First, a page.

Select Committee on Public Administration Memoranda


  1.  There is a distinction between freedom of information and open government.

  2.  Open government as practised in Britain means the Government engaging in widespread consultation before formulating policy or coming to a decision, and publishing Green Papers and White Papers and other discussion documents to that end. The government does this largely for its own purposes. It wants to test its proposals and refine them in order to formulate a better policy or come to a better decision; and it wants to assess public reaction and the strength of opposition to particular proposals. Exposing proposals to be hammered on the anvil of public opinion thus has a two-fold purpose: it sharpens up the proposals and it softens up public opinion.

  3.  Open government does not, pace the Croham directive, mean the Government publishing the background papers once a decision has been reached. By this stage the Government no longer has an interest in sounding out public opinion; the officials involved are much too busy getting on with the next thing; and the public are not particularly interested in the background to last year's or last week's news. I cannot think of any instance in the Home Office where background papers have subsequently been published, except in the context of an enquiry or similar post mortem.

  4.  Open government thus means publishing what the Government wants the people to know about a particular proposal or decision. Freedom of information means entitling the people to ask for what they want to know. The two things are very different. What the people want to know is very rarely what government thinks they want to know. FOI requests show that there is little interest in policy advice. The main area of demand is for personal files. That apart, requests tend to be for things like contractual information and technical reports. To take a Home Office example, the Immigration Department would be just as likely to receive requests for its computer plans for the next 10 years (from a software supplier), or for details of proposals to increase part-time working (from the trade union side) as they would to receive a request for forecasts of future immigration numbers of refugee asylum cases.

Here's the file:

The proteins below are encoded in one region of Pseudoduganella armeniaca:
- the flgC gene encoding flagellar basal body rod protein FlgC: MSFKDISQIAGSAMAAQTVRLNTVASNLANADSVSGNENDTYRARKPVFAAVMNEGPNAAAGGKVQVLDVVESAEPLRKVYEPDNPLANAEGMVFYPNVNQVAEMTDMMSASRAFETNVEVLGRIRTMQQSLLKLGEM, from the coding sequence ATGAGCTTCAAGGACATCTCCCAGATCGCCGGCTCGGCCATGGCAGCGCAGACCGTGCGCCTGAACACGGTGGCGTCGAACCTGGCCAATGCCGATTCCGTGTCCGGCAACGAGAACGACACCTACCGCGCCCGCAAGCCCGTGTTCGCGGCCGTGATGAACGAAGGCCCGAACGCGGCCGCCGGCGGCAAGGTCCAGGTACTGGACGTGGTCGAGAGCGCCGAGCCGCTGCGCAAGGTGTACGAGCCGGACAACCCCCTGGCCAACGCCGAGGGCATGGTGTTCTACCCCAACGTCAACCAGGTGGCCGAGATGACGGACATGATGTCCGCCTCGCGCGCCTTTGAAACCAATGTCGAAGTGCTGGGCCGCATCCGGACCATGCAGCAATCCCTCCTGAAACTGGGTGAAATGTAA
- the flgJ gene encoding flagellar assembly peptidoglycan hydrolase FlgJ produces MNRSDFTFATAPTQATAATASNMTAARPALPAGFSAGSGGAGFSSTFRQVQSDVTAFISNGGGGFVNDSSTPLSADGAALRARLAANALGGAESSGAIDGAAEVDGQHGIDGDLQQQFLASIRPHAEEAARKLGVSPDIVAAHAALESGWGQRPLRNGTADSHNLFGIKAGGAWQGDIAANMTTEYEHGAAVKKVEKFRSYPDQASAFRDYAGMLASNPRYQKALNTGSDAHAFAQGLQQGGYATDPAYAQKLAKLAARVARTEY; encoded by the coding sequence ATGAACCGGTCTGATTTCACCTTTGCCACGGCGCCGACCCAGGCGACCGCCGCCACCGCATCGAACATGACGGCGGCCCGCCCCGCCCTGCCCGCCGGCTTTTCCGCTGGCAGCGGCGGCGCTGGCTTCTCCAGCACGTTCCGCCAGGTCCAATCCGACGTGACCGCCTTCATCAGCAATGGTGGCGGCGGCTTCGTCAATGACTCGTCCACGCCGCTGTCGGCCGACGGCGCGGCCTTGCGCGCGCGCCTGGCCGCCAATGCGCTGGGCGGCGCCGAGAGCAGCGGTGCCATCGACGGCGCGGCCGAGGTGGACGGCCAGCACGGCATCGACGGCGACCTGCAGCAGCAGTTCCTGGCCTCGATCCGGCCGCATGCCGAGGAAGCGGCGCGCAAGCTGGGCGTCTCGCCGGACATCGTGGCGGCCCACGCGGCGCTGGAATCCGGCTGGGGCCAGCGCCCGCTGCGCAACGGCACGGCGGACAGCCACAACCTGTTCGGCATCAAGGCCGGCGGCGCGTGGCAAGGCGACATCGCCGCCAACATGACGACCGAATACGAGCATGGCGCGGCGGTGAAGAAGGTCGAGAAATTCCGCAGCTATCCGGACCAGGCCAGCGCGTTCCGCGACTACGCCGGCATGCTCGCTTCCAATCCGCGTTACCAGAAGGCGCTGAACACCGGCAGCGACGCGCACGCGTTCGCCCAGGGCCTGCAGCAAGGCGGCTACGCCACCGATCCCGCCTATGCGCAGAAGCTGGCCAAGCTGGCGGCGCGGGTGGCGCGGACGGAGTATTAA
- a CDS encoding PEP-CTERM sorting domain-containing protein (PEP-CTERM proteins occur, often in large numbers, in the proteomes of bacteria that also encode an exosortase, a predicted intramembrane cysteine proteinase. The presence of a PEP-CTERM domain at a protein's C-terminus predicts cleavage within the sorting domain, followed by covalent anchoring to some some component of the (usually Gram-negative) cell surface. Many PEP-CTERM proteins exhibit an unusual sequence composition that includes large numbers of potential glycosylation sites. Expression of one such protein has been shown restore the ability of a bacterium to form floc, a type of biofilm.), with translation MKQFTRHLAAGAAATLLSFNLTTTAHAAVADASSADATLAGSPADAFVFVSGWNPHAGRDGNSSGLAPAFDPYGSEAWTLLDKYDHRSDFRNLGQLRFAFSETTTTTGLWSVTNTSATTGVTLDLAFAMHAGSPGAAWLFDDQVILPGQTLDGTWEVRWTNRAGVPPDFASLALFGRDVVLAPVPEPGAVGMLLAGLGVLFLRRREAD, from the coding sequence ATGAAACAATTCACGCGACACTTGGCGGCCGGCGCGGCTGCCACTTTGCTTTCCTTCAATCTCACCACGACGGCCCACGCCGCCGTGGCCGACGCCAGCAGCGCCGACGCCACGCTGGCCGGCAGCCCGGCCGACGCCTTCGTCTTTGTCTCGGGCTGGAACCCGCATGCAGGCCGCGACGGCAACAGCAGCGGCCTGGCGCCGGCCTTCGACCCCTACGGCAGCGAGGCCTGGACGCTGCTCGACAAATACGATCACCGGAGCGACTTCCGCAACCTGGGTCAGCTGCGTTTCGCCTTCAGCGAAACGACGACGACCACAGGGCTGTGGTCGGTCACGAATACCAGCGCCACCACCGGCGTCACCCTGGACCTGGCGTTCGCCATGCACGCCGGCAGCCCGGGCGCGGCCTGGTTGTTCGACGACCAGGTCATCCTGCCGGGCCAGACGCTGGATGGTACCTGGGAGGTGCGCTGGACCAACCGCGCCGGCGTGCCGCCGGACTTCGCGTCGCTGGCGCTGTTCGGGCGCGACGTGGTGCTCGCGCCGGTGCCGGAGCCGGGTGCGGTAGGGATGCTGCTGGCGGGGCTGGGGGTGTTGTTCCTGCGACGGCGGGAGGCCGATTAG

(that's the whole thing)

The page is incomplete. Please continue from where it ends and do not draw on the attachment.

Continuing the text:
5.  By focusing so much on policy advice, the debate in this country gives a misleading impression of what FOI is likely to be used for. Requesters tend to be more concerned with pursuing private interests than with matters of wider public interest. Because requests seldom touch on matters of political controversy, the great majority are granted, as can be seen from the following table.

FOI Refusal Rates in Australia, Victoria and Canada 1982-83 to 1986-87



(Note the steady decline in the refusal rate in each country as departments grow accustomed to the legislation).

  6.  Open government is not a substitute for FOI, because the Government cannot predict what people will want to know. Nor is FOI a substitute for open government. Governments which have introduced FOI do not dismantle their information machines. They continue to publish the same amount of White Papers, discussion documents etc as before. They have to: "open government" is essential for any democratic government in the late 20th century because of the need to consult so many interest groups in the course of decision-making.

  7.  FOI is an adjunct to open government, an optional extra. It is understandable why the British Government has tried to meet demands for FOI by demonstrating how much more open the government is; but the extra information published in the name of open government is unlikely to be the sort of information which people would seek through FOI. In particular, no government is ever likely voluntarily to publish information which undermines its case.

  This note was first written for Sir Brian Cubbon, Permanent Secretary in the Home Office, in September 1987.

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Prepared 16 August 1999